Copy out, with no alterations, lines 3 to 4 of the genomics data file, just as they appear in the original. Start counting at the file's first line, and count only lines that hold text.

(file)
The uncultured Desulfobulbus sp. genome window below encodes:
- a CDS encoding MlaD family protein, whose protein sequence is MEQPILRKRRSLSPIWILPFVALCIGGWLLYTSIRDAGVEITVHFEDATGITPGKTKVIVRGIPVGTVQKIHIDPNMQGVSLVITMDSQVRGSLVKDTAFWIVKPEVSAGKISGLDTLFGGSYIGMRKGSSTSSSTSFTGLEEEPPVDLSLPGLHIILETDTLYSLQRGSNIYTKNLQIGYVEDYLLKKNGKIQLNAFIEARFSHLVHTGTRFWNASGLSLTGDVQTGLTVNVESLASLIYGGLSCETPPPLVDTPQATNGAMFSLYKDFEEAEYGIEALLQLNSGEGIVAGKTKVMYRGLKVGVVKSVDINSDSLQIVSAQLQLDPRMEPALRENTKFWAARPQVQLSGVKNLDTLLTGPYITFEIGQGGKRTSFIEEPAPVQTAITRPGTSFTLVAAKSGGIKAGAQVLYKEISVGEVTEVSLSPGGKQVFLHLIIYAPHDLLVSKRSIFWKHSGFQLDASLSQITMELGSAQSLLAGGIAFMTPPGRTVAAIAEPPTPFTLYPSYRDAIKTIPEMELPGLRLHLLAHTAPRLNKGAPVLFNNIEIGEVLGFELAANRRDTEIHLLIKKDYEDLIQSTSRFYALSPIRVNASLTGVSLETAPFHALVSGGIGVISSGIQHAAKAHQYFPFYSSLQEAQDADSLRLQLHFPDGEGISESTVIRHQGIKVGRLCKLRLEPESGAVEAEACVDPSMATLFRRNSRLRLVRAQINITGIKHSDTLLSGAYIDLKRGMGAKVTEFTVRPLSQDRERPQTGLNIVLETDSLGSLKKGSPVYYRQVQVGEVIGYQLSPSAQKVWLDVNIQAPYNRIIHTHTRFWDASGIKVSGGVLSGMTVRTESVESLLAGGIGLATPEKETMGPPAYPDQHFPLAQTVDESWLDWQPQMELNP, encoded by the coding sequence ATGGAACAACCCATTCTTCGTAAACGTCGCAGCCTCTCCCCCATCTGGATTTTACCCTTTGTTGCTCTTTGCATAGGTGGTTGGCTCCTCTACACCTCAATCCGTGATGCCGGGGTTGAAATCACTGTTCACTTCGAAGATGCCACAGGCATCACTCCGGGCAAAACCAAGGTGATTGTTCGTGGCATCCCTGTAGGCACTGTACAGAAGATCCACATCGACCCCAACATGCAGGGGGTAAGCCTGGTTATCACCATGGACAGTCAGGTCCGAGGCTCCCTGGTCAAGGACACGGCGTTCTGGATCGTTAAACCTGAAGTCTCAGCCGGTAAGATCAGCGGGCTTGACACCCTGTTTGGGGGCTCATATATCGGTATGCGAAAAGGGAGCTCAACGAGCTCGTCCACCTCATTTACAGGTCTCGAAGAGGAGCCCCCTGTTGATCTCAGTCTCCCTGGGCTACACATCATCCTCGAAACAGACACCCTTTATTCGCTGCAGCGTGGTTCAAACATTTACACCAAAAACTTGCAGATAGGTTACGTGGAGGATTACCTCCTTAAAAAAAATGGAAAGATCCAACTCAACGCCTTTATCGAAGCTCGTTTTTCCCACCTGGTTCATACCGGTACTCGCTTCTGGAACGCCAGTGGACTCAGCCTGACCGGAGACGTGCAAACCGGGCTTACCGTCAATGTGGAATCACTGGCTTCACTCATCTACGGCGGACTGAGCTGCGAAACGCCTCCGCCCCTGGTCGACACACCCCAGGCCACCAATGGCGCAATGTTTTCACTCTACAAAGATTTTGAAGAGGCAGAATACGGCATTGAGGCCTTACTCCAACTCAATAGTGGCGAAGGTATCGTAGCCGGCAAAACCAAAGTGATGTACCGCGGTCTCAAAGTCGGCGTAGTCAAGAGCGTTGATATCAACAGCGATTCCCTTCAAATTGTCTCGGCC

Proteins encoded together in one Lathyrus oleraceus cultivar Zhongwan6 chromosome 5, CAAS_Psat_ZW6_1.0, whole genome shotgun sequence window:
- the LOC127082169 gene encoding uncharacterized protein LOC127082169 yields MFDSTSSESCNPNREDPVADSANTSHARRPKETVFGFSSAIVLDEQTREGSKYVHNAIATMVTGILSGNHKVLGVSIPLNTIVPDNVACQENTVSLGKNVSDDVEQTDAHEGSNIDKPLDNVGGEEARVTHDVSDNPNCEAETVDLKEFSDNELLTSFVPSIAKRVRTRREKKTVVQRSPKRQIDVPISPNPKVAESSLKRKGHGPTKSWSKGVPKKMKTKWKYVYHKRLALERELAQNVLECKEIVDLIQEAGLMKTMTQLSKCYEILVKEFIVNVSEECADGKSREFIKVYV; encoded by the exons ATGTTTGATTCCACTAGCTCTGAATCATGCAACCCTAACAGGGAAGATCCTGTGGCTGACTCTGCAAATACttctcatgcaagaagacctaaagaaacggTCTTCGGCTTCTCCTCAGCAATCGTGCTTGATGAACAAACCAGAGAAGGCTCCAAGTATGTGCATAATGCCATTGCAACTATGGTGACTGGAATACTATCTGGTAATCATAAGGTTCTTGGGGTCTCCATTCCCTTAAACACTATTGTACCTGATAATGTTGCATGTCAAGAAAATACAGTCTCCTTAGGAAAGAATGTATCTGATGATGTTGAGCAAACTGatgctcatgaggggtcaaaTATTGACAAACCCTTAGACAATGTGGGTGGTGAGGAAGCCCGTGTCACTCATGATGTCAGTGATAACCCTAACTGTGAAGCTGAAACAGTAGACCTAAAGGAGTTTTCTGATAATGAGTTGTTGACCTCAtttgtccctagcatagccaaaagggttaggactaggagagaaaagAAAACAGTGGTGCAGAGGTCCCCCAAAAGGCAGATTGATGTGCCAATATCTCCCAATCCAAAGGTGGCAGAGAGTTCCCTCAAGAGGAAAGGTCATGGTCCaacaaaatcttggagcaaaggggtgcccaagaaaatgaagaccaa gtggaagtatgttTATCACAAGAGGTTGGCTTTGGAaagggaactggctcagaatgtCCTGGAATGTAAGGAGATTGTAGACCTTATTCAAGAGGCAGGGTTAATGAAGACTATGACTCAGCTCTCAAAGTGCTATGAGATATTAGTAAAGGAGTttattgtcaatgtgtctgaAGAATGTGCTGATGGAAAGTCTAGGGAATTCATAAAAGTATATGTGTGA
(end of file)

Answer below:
Proteins encoded together in one Lathyrus oleraceus cultivar Zhongwan6 chromosome 5, CAAS_Psat_ZW6_1.0, whole genome shotgun sequence window:
- the LOC127082169 gene encoding uncharacterized protein LOC127082169 yields MFDSTSSESCNPNREDPVADSANTSHARRPKETVFGFSSAIVLDEQTREGSKYVHNAIATMVTGILSGNHKVLGVSIPLNTIVPDNVACQENTVSLGKNVSDDVEQTDAHEGSNIDKPLDNVGGEEARVTHDVSDNPNCEAETVDLKEFSDNELLTSFVPSIAKRVRTRREKKTVVQRSPKRQIDVPISPNPKVAESSLKRKGHGPTKSWSKGVPKKMKTKWKYVYHKRLALERELAQNVLECKEIVDLIQEAGLMKTMTQLSKCYEILVKEFIVNVSEECADGKSREFIKVYV; encoded by the exons ATGTTTGATTCCACTAGCTCTGAATCATGCAACCCTAACAGGGAAGATCCTGTGGCTGACTCTGCAAATACttctcatgcaagaagacctaaagaaacggTCTTCGGCTTCTCCTCAGCAATCGTGCTTGATGAACAAACCAGAGAAGGCTCCAAGTATGTGCATAATGCCATTGCAACTATGGTGACTGGAATACTATCTGGTAATCATAAGGTTCTTGGGGTCTCCATTCCCTTAAACACTATTGTACCTGATAATGTTGCATGTCAAGAAAATACAGTCTCCTTAGGAAAGAATGTATCTGATGATGTTGAGCAAACTGatgctcatgaggggtcaaaTATTGACAAACCCTTAGACAATGTGGGTGGTGAGGAAGCCCGTGTCACTCATGATGTCAGTGATAACCCTAACTGTGAAGCTGAAACAGTAGACCTAAAGGAGTTTTCTGATAATGAGTTGTTGACCTCAtttgtccctagcatagccaaaagggttaggactaggagagaaaagAAAACAGTGGTGCAGAGGTCCCCCAAAAGGCAGATTGATGTGCCAATATCTCCCAATCCAAAGGTGGCAGAGAGTTCCCTCAAGAGGAAAGGTCATGGTCCaacaaaatcttggagcaaaggggtgcccaagaaaatgaagaccaa gtggaagtatgttTATCACAAGAGGTTGGCTTTGGAaagggaactggctcagaatgtCCTGGAATGTAAGGAGATTGTAGACCTTATTCAAGAGGCAGGGTTAATGAAGACTATGACTCAGCTCTCAAAGTGCTATGAGATATTAGTAAAGGAGTttattgtcaatgtgtctgaAGAATGTGCTGATGGAAAGTCTAGGGAATTCATAAAAGTATATGTGTGA